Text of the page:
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Love is the answer and you know that for sure

johnlennon_1974_gruen_webuseonlyThis is my tribute to two war protesters who greatly influenced me: John Lennon and my father. I wrote this piece after an experience I had when I bought one of John Lennon’s pieces of artwork. 

John Lennon (Oct. 9, 1940 – Dec. 8, 1980)
Hollis Perry (March 27, 1932 – April 26, 1999)

My father fought in a war and John Lennon protested a war. And after my father fought in a war, he protested them, too, and healed himself by growing tomatoes, carrots, and onions and giving them to neighbors. John wrote songs and drew pictures to order his thoughts about the chaos of life.  The artist and musician had as much influence on me as the man who was the warrior and the gardener. And in my youth, the warrior gardener took his “Working Class Hero” dollars and bought many of the vinyl albums for the daughter who loved the musician who sang about “Give Peace a Chance.”

I wasn’t prepared for my reaction at the visual reminders of a nation’s youth and later its sorrow when John was killed.  Then, I saw the piece and the tears in my eyes convinced me it should be mine.

The sales woman inquired about my interest and, of course, it came down to a business transaction. Because really that’s what the world is that we live in even though “all you need is love.” I was prepared to pay and asked about options other than the 12-months-same-as-cash advertised in the store. So the petite woman with the beaming smile said she would inquire on my behalf.

She returned and said “yes, it was okay to pay for ½ today and to pay the other ½ when I picked up the piece” on Tuesday.

Until the owner of the Vegas art road show overheard and in front of all of the people in the gallery shouted “NOOOO!” at the saleswoman. And me, the woman with a visceral and automatic reaction to bullies, immediately walked up to the small circle in the middle of the gallery and interjected “you are very rude.” And the 6’2”, 230-pound man said quietly and calmly to me that he was speaking to the petite brunette. And I stood a little taller and said to him that he was speaking to me through her because his answer was about my question and that he was exceedingly rude. And he apologized in a calm manner to me and I redirected him and suggested he apologize to the woman at whom he shouted. He explained his rationale as to why my proposal was not workable. And his reason for his no was not offensive yet his communication of it to the sales lady was which I reiterated for him. And then he replied, “It’s not necessary for me to apologize to her, she works for me.”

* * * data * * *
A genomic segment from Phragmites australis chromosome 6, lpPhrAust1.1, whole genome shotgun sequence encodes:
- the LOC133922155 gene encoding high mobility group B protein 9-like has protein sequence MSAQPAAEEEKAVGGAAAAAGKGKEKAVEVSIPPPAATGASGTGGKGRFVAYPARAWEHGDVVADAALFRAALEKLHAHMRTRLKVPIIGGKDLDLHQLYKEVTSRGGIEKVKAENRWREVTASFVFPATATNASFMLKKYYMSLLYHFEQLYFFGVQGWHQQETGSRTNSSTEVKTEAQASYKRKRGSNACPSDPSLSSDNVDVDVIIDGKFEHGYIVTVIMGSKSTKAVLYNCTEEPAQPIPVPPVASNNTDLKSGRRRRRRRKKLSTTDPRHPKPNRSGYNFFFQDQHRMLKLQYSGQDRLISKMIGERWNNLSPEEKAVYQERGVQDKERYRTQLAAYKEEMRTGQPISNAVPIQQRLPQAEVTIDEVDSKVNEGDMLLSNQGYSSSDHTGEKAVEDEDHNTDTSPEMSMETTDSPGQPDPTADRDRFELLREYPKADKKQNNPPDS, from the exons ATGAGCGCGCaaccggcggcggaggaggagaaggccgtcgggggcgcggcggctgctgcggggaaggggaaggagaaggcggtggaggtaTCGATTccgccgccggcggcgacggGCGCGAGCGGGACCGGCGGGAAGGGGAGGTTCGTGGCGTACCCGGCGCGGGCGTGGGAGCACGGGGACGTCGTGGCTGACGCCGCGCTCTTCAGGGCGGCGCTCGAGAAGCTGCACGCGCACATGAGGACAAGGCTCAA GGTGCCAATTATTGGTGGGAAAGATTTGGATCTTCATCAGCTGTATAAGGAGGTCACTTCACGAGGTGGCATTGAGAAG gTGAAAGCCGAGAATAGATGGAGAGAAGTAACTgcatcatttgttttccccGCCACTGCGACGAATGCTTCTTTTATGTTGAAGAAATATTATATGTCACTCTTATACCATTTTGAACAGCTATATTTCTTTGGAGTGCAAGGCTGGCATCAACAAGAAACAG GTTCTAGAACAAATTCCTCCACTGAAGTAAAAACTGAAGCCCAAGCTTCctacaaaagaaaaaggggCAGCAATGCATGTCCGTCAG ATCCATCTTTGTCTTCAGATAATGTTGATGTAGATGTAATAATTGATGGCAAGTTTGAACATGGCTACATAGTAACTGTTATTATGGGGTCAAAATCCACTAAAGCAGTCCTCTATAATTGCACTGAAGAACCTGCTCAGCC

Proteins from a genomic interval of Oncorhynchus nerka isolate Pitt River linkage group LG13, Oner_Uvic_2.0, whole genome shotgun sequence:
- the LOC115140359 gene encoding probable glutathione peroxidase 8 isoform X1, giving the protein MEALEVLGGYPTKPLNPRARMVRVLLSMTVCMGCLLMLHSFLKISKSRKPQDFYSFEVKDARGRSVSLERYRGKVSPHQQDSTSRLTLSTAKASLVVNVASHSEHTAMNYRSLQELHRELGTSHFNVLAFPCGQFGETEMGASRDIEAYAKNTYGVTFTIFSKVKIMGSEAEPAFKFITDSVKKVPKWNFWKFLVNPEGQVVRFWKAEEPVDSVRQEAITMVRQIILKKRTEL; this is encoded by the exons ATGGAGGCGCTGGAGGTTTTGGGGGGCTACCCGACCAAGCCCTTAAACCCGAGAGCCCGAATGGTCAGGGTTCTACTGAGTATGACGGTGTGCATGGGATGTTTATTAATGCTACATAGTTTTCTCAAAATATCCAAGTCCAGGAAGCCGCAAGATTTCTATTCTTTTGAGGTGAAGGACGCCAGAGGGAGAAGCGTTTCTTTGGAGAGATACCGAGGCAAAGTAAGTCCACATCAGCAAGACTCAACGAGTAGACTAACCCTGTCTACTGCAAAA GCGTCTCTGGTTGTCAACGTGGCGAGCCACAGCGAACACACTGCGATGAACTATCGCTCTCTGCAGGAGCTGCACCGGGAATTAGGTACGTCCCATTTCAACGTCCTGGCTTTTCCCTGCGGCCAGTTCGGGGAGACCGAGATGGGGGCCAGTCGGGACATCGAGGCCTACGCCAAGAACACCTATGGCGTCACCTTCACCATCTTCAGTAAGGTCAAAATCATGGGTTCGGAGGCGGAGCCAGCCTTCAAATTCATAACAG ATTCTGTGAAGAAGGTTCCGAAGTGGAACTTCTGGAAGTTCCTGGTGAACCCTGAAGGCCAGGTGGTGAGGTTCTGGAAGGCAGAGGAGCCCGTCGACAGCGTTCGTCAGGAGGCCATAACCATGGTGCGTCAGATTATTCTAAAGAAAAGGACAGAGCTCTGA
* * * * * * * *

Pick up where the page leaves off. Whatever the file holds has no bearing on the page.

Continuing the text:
And he suddenly walked off and the third person in the small circle inquired if I wanted to pay by credit card. And I told her that I would express my response to her in the same way the gentleman expressed his answer to my question and that was “NOOOO!”

real loveBut I wandered to the front of the store where my tears first began to fall and considered the circumstances of the day I had planned to distract myself from the loss of my father and mother in the springtime. And the petite brunette came up to me and gave me a book of John’s that he had co-written with his son, Sean, as a way to make up for the scene. I apologized to her that she was the subject of such bad behavior and the woman and I hugged.  And after all was said, I decided to buy the piece because “love is the answer and you know that for sure.

 

Copyright: Brenda Henning, 2018

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Do you feel like you’re being tested?

Below is a piece I wrote a few years ago when I took a class through Mary Anne Em Radmacher. She is most famous for a quote that says:

“Courage doesn’t always roar. Sometimes courage is the quiet voice at the end of the day, saying I will try again tomorrow.”

I took her on-line class in a period when I was processing a number of life events: my mother had recently died, my family had made a momentous geographic change, and I was learning information about the health of my children. And to top it off, I had broken my ankle, so for six weeks I had ample time to heal myself through writing. This was occurring right before my 50th birthday.

My humorous side revealed itself. How do you use humor to help you through a difficult period?

Dear Brenda,

You have been involved in an extremely rigorous testing period known as your 49th year. This is the year that culminates all of the learning you’ve been involved in just prior to entering your Jubilee Year. You are 85 percent complete in the testing period.

Your test questions are being randomly created by a computer in REAL TIME, so there is no way to prepare for the test. It will seem as if the test is being created by some gnome living in the backwoods of Montana who has no clue of who the hell you are. This is a safeguard to ensure you are not taking a duplicate test from some previous year, which you thought at the time was a year you were glad to be finished with. It is natural for you to feel nostalgic about those years.

You are not allowed scratch paper or a cheat sheet on how to answer the questions which come your way. You may access at any time, though, a large library of self-help books, but they won’t seem very helpful to you because you’ll think the authors of those books were endowed with some special characteristic which wasn’t doled out to you. While the concept of cheerleaders is noble, the quarterback has to take the hit anyway whether anyone’s cheering or not.